The best approach for stressed trees is to apply the lowest of the label rates, judging the need to reapply by inspecting root health after 2 to 4 weeks. Alternatively, the effectiveness of applications can be determined by analysis of phosphite levels in the roots (greater than 30ppm are required) – analytical companies such as SGS provide this service.

Phosphorous acid and copper fungicides
Phosphorous acid application in the presence of copper fungicide residues increases Cu ion release, increasing the risk of copper phytotoxicity – particularly if the pH of the phosphorous acid is not adjusted to >7.2. Risk depends on copper type (in order of decreasing risk): hydroxide > oxychloride> oxide.
Check thoroughly with the phosphorous acid manufacturer before attempting to tank mix with other chemical. As a general rule, phosphorous acid should not be tank mixed with any other fungicides.

11
Tropical Fruit Discussion / Contacting Member
« on: August 20, 2022, 07:29:13 PM »
I was contacted by a member by PM.
It was a one off looking for Citrus seed.
The member is not too active, few posts, not checking PMs.
Ended up I got some seed, but can't get a PM reply from them.
Any Ideas how to contact via email ??

12
'Shocking' DNA discovery traces most of the world's macadamias back to one Australian tree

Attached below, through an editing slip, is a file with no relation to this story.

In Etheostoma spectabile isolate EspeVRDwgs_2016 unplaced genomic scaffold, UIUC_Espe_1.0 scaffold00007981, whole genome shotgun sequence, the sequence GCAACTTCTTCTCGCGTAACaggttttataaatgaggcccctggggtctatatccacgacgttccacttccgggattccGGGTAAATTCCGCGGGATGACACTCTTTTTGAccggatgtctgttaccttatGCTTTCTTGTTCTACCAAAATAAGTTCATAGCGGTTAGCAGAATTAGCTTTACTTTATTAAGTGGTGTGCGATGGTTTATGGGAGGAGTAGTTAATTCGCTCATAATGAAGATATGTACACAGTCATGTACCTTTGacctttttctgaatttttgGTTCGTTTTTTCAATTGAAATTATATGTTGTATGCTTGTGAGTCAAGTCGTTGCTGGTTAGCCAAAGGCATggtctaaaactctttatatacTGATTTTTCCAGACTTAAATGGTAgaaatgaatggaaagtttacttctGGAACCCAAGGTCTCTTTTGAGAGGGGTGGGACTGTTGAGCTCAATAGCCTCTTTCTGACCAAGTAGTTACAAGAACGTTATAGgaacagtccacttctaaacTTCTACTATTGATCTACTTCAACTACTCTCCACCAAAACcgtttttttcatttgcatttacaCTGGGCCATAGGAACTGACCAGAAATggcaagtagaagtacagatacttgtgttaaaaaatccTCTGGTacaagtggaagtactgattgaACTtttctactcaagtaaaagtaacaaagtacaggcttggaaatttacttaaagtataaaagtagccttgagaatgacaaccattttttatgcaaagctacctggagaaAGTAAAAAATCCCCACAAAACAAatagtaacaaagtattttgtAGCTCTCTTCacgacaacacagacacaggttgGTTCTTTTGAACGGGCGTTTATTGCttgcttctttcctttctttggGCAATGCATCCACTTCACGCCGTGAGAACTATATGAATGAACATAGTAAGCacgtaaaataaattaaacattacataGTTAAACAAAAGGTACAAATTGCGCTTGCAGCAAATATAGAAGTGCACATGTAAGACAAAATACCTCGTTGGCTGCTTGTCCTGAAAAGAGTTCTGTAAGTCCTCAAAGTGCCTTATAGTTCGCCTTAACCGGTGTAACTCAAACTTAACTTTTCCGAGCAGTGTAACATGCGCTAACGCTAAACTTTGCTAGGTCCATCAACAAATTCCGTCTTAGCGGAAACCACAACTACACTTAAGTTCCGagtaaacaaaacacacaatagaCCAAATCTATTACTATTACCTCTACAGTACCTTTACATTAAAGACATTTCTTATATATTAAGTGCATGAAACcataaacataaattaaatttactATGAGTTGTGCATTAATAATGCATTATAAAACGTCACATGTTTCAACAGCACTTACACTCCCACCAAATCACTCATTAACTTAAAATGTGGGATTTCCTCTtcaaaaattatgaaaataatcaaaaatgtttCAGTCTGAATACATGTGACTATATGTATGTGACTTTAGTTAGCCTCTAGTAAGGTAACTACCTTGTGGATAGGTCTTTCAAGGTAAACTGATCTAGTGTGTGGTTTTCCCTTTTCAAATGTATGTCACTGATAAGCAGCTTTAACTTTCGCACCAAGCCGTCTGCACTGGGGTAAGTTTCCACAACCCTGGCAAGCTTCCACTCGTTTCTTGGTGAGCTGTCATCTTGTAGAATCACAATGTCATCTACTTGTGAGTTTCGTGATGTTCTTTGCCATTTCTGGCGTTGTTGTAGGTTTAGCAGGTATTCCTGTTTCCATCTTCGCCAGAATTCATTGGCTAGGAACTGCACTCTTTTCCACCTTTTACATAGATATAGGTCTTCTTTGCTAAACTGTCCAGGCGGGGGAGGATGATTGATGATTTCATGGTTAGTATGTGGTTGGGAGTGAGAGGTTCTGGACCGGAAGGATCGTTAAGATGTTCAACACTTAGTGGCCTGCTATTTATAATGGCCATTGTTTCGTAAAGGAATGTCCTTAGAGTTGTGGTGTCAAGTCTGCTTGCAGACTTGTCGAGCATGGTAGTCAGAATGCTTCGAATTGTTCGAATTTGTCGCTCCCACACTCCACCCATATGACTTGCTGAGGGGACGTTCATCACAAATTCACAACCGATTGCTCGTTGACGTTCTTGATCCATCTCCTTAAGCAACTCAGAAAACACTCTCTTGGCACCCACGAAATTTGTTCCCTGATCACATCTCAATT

https://www.abc.net.au/news/rural/2019-05-30/macadamia-research-nuts/11160786
the race is on to preserve wild macadamia trees to improve traits like disease resistance, size and climate adaptability.
https://www.abc.net.au/news/rural/2022-07-31/wild-macadamias-threatened-species-genetics-amamoor/101276254

13
Multi stem Avocado rootstock seedlings, Can I strike as cuttings ?
So I have a bunch of rootstock seedlings, mainly Zutano and Reed.
Quite a few are multi stemmed.
Still on the seed, pencil thick or less diameter, 6 months old.
Any thoughts on striking some as detached cuttings ?
Otherwise thought of trying to root them.
Maybe top the pots with sand, or a filled tube over the multi stems to induce roots.
Some version of the clonal Avocado method ?
Anyone heard of or tried this ??

14
Unlemon - a meandering tale of citrus’ is now showing at the Museum of Economic Botany, Adelaide Botanic Garden.
Plus some other locations.
For those not in Australia, here is a Youtube and FB tour.
https://www.youtube.com/watch?v=yZUp5nExhGg
https://www.facebook.com/151482575223468/posts/my-exhibition-unlemon-a-meandering-tale-of-citrus-is-now-showing-at-the-museum-o/1227177914320590/